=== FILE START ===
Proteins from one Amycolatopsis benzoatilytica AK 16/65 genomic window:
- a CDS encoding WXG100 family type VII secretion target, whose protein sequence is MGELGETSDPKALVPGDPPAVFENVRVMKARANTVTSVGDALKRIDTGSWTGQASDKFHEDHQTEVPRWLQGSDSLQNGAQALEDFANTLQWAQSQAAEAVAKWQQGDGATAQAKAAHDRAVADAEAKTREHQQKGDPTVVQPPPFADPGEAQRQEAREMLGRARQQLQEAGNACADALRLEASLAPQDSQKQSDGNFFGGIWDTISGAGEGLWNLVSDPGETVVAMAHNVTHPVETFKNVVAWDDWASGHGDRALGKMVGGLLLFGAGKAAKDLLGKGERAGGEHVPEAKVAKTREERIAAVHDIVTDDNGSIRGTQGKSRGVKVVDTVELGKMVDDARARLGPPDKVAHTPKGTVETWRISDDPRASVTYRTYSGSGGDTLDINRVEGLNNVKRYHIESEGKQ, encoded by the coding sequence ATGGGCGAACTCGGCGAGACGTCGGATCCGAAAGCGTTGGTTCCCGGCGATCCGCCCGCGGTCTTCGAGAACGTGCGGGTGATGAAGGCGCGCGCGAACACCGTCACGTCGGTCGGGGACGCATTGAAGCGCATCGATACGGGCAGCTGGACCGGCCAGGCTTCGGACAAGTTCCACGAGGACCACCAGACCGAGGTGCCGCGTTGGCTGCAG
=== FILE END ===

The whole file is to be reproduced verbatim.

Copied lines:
Proteins from one Amycolatopsis benzoatilytica AK 16/65 genomic window:
- a CDS encoding WXG100 family type VII secretion target, whose protein sequence is MGELGETSDPKALVPGDPPAVFENVRVMKARANTVTSVGDALKRIDTGSWTGQASDKFHEDHQTEVPRWLQGSDSLQNGAQALEDFANTLQWAQSQAAEAVAKWQQGDGATAQAKAAHDRAVADAEAKTREHQQKGDPTVVQPPPFADPGEAQRQEAREMLGRARQQLQEAGNACADALRLEASLAPQDSQKQSDGNFFGGIWDTISGAGEGLWNLVSDPGETVVAMAHNVTHPVETFKNVVAWDDWASGHGDRALGKMVGGLLLFGAGKAAKDLLGKGERAGGEHVPEAKVAKTREERIAAVHDIVTDDNGSIRGTQGKSRGVKVVDTVELGKMVDDARARLGPPDKVAHTPKGTVETWRISDDPRASVTYRTYSGSGGDTLDINRVEGLNNVKRYHIESEGKQ, encoded by the coding sequence ATGGGCGAACTCGGCGAGACGTCGGATCCGAAAGCGTTGGTTCCCGGCGATCCGCCCGCGGTCTTCGAGAACGTGCGGGTGATGAAGGCGCGCGCGAACACCGTCACGTCGGTCGGGGACGCATTGAAGCGCATCGATACGGGCAGCTGGACCGGCCAGGCTTCGGACAAGTTCCACGAGGACCACCAGACCGAGGTGCCGCGTTGGCTGCAG